Do you remember the good old days? When I was a kid, the family who lived too far to visit often would send me birthday and Christmas cards. The Christmas cards were my favorite. They were often filled with money or a Toys R Us gift card.

In school, they encouraged us find a pen pal. They taught us how to address the envelope, write a letter, then send it off – a skill I’m sure the younger generation no longer possesses.

Do you remember those days?

Days when we had to write letters, not type them. When phone calls were preferred over text messages. When popping in unannounced for coffee was still acceptable.

I’d like to hear your stories. Share them with me at economyandmarkets@dentresearch.com.

I still remember the first “important” letter I wrote…

I was about 10 or 11 at the time. My parents had bought me a game for my new Sony PlayStation 2. After I’d dumped hours of my Christmas vacation into the digital space, I began thinking about how the game could be so much better…

So, I wrote a letter to Bandai Namco, the games’ developer.

Roughly two months later, I got a response. They thanked me for writing, for my ideas, and for my passion, but unfortunately, they couldn’t implement my suggestions due to legal issues.

Of course, I was disappointment, but still excited that I’d gotten any response at all.

Nowadays, you’re lucky to reach a human when attempting to contact a company for any reason as all.

Of course, technology has been beneficial to us. It’s forwarded medicines, means of production — even though it removed a demand for jobs in certain sectors — and it has granted us the ability to gather information at the touch of a button. It’s also made the world a smaller place (from a communications perspective).

But with the rise of technology, there has also been a loss. I’ve touched on this before.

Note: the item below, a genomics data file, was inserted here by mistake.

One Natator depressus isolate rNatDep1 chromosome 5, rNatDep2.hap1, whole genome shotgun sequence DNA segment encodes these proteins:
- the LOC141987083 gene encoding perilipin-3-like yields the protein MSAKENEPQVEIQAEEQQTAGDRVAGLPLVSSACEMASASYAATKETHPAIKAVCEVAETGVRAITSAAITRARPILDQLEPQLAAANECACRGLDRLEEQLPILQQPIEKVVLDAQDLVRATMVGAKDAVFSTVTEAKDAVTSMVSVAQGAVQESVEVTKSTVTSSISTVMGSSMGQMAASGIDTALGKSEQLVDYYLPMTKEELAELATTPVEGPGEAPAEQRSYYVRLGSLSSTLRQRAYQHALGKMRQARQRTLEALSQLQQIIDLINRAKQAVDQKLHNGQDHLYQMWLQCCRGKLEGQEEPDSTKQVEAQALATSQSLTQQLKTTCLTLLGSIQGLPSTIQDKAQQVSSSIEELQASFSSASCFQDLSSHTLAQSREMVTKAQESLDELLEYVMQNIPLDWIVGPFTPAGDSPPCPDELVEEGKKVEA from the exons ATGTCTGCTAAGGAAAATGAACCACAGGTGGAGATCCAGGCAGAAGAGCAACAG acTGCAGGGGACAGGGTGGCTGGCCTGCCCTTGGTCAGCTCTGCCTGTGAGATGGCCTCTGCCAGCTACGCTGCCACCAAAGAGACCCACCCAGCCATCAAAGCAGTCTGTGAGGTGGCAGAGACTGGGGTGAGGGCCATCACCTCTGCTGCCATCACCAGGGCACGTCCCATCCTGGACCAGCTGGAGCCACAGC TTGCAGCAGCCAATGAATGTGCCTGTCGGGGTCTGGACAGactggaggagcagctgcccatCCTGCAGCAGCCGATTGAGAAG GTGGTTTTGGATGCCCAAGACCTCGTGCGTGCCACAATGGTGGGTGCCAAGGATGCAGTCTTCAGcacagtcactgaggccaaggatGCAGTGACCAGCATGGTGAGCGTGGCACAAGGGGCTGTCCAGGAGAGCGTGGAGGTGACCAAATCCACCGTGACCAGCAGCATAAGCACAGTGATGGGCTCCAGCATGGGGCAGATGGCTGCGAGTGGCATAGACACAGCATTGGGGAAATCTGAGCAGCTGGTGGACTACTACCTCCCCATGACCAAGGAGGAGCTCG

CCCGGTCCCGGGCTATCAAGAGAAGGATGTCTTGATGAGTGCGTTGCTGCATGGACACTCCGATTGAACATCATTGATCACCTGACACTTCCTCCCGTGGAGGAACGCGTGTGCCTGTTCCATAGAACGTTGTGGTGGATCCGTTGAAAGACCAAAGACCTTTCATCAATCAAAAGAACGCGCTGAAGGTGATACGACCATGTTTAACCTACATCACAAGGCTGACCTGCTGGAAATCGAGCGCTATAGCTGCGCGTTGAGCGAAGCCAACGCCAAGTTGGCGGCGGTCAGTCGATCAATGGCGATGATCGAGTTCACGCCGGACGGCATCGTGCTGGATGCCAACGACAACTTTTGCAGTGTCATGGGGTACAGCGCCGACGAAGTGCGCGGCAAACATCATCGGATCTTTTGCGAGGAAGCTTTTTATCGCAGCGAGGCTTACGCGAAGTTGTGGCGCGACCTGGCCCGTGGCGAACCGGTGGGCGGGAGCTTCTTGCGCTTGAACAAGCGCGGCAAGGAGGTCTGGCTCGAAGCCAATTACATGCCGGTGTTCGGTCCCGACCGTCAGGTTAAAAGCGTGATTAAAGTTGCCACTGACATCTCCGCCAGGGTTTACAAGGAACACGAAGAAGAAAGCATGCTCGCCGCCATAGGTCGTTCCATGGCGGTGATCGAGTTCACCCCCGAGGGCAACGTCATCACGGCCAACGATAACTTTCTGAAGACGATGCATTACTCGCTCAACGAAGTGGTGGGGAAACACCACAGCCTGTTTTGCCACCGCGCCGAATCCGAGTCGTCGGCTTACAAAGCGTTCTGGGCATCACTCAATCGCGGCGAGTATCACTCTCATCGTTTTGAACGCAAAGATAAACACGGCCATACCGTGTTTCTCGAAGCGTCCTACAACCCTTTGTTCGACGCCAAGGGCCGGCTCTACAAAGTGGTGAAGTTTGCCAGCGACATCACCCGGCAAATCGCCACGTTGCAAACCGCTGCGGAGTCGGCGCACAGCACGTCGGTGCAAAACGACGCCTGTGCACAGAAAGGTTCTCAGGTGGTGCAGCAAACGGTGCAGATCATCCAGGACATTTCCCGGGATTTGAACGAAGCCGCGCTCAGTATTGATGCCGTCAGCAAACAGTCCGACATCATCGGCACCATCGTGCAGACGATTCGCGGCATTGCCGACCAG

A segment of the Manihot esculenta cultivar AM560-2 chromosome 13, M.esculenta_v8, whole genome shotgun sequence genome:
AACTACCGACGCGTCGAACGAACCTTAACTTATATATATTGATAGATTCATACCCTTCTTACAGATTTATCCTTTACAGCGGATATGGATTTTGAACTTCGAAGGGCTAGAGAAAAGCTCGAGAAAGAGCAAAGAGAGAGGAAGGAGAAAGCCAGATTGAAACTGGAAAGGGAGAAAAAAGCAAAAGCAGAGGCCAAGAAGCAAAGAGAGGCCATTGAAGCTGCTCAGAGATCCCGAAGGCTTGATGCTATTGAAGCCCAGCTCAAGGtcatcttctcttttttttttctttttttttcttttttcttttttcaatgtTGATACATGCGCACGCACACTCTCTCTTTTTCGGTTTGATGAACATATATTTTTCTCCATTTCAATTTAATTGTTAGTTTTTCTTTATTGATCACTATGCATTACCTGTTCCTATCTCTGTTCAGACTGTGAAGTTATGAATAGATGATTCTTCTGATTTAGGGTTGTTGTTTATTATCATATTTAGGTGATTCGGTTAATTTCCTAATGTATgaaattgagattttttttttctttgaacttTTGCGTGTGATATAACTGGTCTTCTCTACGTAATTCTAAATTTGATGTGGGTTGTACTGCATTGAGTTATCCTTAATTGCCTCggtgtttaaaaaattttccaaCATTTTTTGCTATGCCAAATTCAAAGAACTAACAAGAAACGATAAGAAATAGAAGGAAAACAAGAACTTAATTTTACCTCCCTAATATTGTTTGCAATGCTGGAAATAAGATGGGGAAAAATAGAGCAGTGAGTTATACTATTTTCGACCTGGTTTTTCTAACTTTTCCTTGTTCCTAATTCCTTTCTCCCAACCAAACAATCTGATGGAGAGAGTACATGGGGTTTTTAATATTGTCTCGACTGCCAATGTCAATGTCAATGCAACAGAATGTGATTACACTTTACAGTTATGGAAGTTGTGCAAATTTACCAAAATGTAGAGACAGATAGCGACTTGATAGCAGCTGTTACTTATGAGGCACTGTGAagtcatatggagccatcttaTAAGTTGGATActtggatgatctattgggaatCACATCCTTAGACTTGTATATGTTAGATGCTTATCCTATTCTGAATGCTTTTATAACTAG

Children are being exposed to the different media sites at younger ages each year. One young girl, Coco, was only six years old when she became an Instagram sensation. That kind of exposure isn’t healthy for the young ego… or for any aged ego.

And while communication is easier than ever, people are becoming increasingly socially inept because their experience is online and not face to face. Does anyone in the younger generation even go to the bar to meet new people anymore?

Tweet, Tweet

And nowadays we watch the social media platforms like vultures circling a dying animal…

Like it or not, Trump has become the “god” of Twitter. His rhetoric fits with the 280-characters-or-less Twitter mentality. The fact that he has 53.7 million followers says it all…

It’s a realm where fact is hard to separate from fiction due to the amount of information that is available at the tips of our fingers.

But here at Dent Research, we’re only concerned with the facts.

As of now, the U.S. economy is (mostly) stable. How long it will stay that way, though, is in question. And it’s a question Rodney has tackled a few times in Economy & Markets, and most recently in the October issue of Boom & Bust.

The mid-term election is concerning…

The trade war is concerning… Both Harry and Rodney have written about this recently, here and here.

For now, we watch… and we wait (while remembering those good old days)…

Here’s What You Missed…

Get Ready for Gold to Bounce Once More
By Harry Dent, Founder, Dent Research

You know by now that I think gold is above all a commodity, and in a bubble that was more extreme than stocks… a bubble that’s been bursting since September 2011, but…

The Fed’s Newest Double Standard
By Rodney Johnson, Senior Editor, Economy & Markets

Collectively, we just got screwed again, and I bet most people didn’t even know it. It happens so many times, particularly at the hands of the Federal Reserve, it’s hard to keep track.

The Fed Makes No News
By Lance Gaitan, Editor, Treasury Profits Accelerator

There were no surprises from the Federal Reserve today.

Top 10 Cities Pricing the Middle Class Out of Real Estate
By Harry Dent, Founder, Dent Research

Right now, the American dream of owning a home is getting further and further out of reach for much of the middle class.

That’s all for this week.

Take care, take care.